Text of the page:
I’ve written before about the possibility that repealing bits and parts of Obamacare—which is all Republicans can do—will destroy the individual insurance market. Not just the Obamacare exchanges, but the entire market. Insurers would still be required to insure everyone who applies for coverage, but there would be no subsidies and no mandate. The result would be a flood of super-expensive patients like me, and virtually no healthy people to balance out the pool. If that happens, insurers will simply exit the individual market rather than take huge losses.
A few days ago, a recording of a private meeting among congressional Republicans surfaced. This recording made it clear that Republicans understand this problem perfectly well:
Washington Post: These leaders acknowledged in Thursday’s meeting, as they have before, that Obamacare cannot be fully undone — or replaced — without Democratic cooperation.
Politico: Rep. Tom McClintock (R-Calif.) fretted about what would happen to the insurance market after Republicans pass a repeal bill but before an alternative is put in place….“My concern is the post-reconciliation market could be one in which the client plans [prices] go up or … are not available, and that is the market that Republicans will own,” he said.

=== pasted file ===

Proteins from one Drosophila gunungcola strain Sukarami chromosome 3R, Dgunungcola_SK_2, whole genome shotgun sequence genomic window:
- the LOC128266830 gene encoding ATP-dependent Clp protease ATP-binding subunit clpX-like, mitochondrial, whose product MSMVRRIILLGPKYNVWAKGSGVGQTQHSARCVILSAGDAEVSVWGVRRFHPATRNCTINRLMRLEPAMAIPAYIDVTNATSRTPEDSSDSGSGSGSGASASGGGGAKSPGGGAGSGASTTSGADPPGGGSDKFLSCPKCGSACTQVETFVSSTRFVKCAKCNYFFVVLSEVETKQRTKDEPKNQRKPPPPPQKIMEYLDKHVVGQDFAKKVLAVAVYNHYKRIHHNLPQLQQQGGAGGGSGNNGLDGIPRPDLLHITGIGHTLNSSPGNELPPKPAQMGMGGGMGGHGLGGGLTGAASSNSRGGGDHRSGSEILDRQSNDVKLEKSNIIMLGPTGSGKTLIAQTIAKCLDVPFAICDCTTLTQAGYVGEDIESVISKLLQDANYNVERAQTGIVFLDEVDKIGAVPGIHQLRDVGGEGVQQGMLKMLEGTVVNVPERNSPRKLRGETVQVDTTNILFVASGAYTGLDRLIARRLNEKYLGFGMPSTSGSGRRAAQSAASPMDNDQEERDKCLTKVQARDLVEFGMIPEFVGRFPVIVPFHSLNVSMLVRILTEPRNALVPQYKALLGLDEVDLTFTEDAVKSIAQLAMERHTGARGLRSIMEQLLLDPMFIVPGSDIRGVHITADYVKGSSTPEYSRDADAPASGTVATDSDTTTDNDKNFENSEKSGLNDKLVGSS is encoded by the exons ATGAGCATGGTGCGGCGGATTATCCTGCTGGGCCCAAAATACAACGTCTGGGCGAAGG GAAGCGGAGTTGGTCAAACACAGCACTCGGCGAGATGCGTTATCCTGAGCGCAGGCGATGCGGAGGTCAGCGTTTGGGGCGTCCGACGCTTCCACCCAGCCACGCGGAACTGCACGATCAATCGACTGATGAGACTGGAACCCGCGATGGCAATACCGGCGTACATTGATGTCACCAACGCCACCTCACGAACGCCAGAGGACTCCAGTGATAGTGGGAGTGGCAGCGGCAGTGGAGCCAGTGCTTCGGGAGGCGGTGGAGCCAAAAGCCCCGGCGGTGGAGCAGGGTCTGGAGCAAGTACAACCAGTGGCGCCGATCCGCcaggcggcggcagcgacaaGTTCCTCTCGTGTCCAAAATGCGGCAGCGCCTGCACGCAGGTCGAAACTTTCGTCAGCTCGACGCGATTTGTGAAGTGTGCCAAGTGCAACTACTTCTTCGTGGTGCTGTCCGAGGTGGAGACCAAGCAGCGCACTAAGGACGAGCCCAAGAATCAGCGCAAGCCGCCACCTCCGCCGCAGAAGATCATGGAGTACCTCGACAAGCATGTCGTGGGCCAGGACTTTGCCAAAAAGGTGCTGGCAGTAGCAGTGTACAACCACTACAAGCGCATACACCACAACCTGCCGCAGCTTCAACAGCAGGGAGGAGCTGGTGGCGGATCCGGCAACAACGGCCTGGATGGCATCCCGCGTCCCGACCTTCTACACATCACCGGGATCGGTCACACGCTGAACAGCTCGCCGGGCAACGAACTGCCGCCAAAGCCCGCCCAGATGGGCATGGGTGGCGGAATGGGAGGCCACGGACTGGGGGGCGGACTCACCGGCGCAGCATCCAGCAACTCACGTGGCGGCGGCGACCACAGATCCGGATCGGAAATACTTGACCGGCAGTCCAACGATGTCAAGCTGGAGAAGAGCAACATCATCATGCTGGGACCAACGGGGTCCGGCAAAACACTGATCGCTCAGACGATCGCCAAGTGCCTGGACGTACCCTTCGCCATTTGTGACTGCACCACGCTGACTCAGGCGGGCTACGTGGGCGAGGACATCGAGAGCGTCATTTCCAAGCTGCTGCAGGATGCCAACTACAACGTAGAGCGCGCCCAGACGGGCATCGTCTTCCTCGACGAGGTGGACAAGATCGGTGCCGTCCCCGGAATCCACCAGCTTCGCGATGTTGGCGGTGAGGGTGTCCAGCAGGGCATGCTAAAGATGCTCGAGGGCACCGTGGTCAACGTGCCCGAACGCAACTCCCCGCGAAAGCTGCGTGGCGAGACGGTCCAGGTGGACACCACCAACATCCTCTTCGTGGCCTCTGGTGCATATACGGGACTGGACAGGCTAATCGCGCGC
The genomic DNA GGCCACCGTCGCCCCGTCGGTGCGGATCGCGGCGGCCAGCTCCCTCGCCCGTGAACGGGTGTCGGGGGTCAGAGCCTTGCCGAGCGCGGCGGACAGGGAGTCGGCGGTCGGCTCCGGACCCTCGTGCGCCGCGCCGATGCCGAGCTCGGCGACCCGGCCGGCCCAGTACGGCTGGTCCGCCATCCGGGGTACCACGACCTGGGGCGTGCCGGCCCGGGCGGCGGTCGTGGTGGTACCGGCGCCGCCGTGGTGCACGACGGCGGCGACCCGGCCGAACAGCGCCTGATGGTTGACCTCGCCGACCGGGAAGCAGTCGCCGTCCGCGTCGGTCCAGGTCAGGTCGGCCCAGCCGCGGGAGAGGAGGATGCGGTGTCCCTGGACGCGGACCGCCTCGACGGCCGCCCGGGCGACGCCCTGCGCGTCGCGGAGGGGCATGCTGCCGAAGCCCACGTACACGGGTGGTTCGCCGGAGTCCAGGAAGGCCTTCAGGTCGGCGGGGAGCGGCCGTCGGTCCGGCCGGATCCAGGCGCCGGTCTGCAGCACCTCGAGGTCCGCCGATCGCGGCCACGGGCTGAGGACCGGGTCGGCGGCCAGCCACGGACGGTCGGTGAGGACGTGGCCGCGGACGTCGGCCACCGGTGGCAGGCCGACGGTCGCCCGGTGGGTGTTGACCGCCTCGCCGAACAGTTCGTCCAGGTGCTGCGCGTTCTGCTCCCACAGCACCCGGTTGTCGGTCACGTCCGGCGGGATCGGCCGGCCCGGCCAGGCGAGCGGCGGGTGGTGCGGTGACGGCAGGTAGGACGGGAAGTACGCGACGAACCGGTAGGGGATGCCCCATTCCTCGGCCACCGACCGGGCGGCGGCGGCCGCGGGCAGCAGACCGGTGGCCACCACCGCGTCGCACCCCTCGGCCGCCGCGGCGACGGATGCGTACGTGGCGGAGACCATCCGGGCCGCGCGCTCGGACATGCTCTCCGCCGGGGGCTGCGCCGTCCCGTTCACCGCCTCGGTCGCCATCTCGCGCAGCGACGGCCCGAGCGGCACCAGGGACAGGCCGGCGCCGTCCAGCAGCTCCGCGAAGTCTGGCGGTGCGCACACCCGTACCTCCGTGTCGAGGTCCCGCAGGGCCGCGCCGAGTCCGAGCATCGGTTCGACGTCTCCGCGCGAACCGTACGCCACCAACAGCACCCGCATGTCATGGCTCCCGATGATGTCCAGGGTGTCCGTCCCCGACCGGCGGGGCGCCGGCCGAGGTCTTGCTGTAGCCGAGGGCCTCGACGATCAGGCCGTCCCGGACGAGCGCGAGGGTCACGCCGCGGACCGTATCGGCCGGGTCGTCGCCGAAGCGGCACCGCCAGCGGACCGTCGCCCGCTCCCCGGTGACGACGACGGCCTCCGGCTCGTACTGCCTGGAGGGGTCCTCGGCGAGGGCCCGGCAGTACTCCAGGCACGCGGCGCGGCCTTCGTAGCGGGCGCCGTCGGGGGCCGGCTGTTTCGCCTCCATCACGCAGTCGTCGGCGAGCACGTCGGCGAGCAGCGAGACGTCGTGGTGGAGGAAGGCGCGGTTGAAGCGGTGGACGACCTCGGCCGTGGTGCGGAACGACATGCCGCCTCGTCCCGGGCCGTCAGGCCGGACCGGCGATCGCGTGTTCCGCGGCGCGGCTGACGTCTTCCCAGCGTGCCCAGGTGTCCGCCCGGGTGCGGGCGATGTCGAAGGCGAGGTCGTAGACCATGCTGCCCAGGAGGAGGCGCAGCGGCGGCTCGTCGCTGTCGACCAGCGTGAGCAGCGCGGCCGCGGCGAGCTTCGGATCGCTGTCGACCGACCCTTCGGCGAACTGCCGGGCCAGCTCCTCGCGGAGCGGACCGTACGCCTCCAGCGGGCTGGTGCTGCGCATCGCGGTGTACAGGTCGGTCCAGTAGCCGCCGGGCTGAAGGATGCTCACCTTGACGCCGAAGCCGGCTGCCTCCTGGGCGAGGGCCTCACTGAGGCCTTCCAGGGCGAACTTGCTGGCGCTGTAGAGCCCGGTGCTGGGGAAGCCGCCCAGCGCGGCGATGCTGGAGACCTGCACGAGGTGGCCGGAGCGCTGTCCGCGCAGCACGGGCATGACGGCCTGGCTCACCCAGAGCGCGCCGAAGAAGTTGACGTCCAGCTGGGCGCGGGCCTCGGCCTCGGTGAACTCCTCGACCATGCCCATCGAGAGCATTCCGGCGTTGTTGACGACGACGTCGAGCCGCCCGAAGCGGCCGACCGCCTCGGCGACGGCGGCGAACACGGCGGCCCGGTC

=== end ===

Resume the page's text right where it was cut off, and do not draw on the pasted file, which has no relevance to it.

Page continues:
Here’s the only reaction I could find from the insurance industry:
“At a time when the individual market faces challenges, we need as many people as possible to participate — so that costs go down for everyone,” said Kristine Grow, spokeswoman for America’s Health Insurance Plans.
This wasn’t even a reaction to Obamacare repeal, either. It was a reaction to the Trump administration’s childish attempt at sabotaging signups for 2017. Basically, the insurance industry has been curiously quiet about the whole thing.
Why? They know the stakes better than anyone. Recent premium hikes hold out the promise that after years of losses, their Obamacare business will finally turn profitable this year or next. But a ham-handed repeal effort does just the opposite. The individual market would become massively unprofitable, and insurers would have to decide whether to ride it out for a year or two, or simply abandon the individual market altogether. These are really lousy alternatives.
This makes their silence hard to understand. Are they biding their time? Have they given up? Are they lobbying hard, but doing it very quietly? Aside from the people who would be left without medical care under a Republican repeal, insurers stand to lose the most. Why aren’t they being more public about this?